About the environments For the controller part of your question, I would advice looking at openAI gym. https://www.gymlibrary.ml/content/environment_creation/ #how to make your own gym enviroment ...
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1 vote

How many training steps does it usually take to train an RL model?

This is not possible to know in advance precisely, only approximately, but it also strongly depends on the environment, hyperparameters and algorithm. For hard environments, e.g. the ones learning ...
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1 vote

How to form 10 and 20 actions in corridor environment, in the paper "Dueling Network Architectures for Deep Reinforcement Learning"?

I think you are right. But then the next doubt would be why to include so many no-ops instead of just original action space+ one no-op space rather. And for this, I think it is to intentionally ...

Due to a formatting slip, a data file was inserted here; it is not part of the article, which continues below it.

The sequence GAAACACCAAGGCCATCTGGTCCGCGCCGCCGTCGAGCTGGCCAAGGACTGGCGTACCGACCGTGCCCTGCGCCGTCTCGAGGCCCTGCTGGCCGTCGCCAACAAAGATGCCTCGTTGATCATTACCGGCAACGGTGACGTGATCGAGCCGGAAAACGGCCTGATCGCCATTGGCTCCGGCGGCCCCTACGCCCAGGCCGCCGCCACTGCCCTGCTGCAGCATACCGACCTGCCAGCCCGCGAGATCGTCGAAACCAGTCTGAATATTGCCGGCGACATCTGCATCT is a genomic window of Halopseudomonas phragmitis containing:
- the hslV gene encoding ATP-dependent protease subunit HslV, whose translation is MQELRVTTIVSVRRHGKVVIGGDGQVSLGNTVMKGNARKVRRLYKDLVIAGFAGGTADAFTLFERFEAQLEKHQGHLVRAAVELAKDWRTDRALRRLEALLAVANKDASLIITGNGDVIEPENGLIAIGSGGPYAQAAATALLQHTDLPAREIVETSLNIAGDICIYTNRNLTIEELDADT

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1 vote
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How to compare memory requirements for tabular Q-learning vs deep neural network?

You don't say, but I suspect from your description, that you have designed the neural network to operate over one-hot-encoding representations of states and actions. Using such a representation offers ...
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1 vote

Is the described Q-table considered large?

There a couple of "rules of thumb" you might apply to decide whether a Q table is large enough that some kind of approximation would help: Does it fit into memory? Does the rate of ...
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3 votes